Cubs reliever Craig Kimbrel stuck with what was working. He pounded the strike zone with one high fastball after another against Manny Pina. Kimbrel was rewarded with a strikeout to end the inning.
In the Cubs’ 4-3 loss to the Brewers on Friday, Kimbrel pitched a shutout ninth inning to give his team the chance to rally. Instead, the Cubs’ bats went cold. But the stadium lights illuminated Kimbrel’s progress.
“He looked really good,” Cubs manager David Ross said. “I’ve been trying to find a spot for him, and the feedback has been great every time I talk to the pitching guys, and his bullpens and the work he’s put in. I think you saw that tonight. The ball was exploding out of his hand really well. Some bad swings. Looked sharp.”
It should be noted that the spot Ross found for him was in a one-run game. Kimbrel, who entered the season as the Cubs closer, at least temporarily lost that job after a string of rough outings. The Cubs blamed mechanical issues.
On Friday, Kimbrel didn’t allow a hit with the game on the line.
One of the biggest developments for Kimbrel is that he’s now throwing his curve ball for a strike, therefore not allowing opposing hitters to simply gear up for a fastball.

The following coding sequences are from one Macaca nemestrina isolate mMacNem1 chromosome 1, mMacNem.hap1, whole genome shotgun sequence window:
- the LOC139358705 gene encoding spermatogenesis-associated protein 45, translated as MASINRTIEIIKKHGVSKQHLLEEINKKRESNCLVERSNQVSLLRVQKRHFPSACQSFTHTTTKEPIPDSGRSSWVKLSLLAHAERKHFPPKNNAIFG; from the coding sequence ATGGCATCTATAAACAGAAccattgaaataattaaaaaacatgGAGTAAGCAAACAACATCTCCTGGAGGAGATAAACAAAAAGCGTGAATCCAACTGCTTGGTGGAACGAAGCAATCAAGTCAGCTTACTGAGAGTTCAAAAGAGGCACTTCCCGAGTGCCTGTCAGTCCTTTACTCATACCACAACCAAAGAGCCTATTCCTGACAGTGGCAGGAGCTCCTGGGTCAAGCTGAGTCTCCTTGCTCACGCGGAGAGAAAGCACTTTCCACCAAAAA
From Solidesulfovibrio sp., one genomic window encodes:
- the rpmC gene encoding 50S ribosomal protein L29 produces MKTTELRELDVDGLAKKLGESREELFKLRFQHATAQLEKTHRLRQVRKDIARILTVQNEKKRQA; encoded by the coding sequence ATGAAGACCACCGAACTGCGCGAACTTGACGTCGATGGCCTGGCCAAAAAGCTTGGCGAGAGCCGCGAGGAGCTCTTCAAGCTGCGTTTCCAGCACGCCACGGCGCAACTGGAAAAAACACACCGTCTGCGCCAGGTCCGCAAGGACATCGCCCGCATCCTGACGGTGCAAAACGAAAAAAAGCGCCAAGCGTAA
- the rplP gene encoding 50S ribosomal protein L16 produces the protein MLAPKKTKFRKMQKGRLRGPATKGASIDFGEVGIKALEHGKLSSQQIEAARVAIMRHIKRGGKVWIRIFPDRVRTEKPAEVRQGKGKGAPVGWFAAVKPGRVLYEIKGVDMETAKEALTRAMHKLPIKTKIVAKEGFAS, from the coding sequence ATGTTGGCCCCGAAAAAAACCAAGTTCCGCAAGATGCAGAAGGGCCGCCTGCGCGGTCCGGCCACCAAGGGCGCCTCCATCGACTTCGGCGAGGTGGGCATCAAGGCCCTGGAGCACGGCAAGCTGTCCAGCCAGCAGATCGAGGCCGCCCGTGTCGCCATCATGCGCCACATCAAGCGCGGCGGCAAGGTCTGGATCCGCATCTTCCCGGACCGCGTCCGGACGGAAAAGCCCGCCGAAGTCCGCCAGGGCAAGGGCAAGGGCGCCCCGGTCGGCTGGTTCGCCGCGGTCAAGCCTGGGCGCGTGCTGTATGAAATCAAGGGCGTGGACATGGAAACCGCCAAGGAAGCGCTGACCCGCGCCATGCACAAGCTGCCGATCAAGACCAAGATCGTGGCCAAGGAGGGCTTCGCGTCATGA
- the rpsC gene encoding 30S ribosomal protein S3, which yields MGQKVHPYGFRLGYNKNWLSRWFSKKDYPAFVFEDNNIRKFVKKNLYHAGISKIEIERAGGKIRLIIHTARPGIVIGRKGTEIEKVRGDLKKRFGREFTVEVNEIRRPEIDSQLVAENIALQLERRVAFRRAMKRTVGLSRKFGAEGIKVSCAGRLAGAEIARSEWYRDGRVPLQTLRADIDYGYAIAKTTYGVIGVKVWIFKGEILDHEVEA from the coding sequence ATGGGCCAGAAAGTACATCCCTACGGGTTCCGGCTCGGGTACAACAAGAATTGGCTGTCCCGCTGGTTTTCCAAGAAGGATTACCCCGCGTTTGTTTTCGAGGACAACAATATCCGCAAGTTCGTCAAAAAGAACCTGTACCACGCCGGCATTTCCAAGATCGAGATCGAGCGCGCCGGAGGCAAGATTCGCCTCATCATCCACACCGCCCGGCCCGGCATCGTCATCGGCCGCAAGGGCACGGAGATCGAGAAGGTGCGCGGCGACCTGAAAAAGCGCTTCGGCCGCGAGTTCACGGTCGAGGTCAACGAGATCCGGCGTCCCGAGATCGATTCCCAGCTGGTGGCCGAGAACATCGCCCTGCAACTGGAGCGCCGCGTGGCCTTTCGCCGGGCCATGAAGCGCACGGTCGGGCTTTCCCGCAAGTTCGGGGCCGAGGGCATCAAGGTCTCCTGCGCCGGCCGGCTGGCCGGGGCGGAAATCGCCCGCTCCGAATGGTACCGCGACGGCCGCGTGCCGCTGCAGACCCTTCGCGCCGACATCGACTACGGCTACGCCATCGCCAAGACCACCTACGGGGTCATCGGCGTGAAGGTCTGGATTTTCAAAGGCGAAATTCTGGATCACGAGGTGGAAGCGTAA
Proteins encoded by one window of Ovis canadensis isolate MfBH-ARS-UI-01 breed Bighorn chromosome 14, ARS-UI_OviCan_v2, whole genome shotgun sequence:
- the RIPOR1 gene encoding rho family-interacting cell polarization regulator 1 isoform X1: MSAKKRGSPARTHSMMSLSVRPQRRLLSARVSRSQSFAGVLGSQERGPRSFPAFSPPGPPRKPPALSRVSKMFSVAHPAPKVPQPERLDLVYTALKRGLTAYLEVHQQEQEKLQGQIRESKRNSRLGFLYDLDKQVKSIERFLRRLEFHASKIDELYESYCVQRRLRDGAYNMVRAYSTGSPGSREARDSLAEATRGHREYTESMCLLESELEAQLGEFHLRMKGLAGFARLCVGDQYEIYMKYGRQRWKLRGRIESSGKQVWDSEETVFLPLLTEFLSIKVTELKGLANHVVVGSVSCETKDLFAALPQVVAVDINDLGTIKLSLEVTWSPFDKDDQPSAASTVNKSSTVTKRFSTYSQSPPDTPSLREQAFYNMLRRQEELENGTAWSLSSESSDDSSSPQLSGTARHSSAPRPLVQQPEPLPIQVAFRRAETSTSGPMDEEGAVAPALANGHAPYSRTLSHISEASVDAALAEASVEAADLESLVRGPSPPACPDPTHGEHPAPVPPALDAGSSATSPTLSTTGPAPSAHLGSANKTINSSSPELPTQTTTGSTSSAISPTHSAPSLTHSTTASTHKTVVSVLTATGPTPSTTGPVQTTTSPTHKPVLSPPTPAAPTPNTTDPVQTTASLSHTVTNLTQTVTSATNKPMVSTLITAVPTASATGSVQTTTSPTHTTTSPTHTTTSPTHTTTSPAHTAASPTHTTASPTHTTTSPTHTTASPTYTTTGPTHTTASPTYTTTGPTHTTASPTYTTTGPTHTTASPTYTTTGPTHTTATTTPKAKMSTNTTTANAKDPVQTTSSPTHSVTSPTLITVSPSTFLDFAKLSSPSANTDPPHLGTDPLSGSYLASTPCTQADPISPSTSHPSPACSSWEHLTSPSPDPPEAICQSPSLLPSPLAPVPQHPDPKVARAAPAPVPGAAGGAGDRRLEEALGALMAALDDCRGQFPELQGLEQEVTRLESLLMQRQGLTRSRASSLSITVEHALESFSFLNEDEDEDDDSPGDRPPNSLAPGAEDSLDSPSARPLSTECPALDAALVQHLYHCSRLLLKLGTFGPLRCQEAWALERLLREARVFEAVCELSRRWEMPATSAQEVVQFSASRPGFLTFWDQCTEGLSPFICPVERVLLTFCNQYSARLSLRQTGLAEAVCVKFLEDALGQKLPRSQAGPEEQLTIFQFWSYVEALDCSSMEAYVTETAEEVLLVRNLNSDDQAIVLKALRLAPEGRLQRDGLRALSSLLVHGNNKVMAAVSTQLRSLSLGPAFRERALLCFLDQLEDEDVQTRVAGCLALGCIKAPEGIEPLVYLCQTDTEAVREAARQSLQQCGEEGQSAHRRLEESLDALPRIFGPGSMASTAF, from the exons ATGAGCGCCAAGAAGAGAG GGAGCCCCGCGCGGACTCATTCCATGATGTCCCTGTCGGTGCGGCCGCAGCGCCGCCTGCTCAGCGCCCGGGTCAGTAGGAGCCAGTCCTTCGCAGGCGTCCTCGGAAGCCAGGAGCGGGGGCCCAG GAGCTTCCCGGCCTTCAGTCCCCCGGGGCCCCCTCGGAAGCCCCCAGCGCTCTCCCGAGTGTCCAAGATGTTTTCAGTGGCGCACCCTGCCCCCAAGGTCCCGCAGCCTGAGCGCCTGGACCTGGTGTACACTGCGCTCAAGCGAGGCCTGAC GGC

The third pitch he threw on Friday was a curve ball. Avisail Garcia already had two strikes on him, and then he fouled off a curve at the bottom of the strikezone. Kimbrel sat him down with a high fastball clocking in at almost 98 mph.
“I don’t think he was far off (all year),” Cubs starting pitcher Alec Mills said, “and I think tonight he started putting a few more things together, fastball up in the zone and some good curve balls. It was good to see, for sure.”
As Kimbrel’s teammate, Mills may not be speaking from a position of objectivity. But he knows pitching, and he said he’s been excited about Kimbrel’s fastball all year.
“Even that first inning in Cincinnati,” Mills said. “The ball was coming out really good. It was electric. It was more like the Craig that I remember from past years.”
The Kimbrel from past years was a seven-time All-Star from 2011 to 2018, the year he won the World Series with the Red Sox.
But from 2017 to 2019, the average speed of Kimbrel’s fastball dropped from 98 mph to 96mph. It has remained right around 96 mph this year. On Friday, Kimbrel was locating it more effectively, while his curve ball helped put batters off balance.
Kimbrel still walked a batter – he stopped short of overpowering. But even against the one batter he walked, Justin Smoak, Kimbrel got ahead in the count early. He threw two curve balls for strikes. The first Smoak watched. The second he whiffed.
One outing isn’t a guarantee that Kimbrel will win back his role as closer. But it does show that the positive feedback Ross is getting translates into games. And that Ross is ready to trust him in close games.
“I'm still going out there trying to compete,” Kimbrel said earlier this month.
On Saturday, he sure did.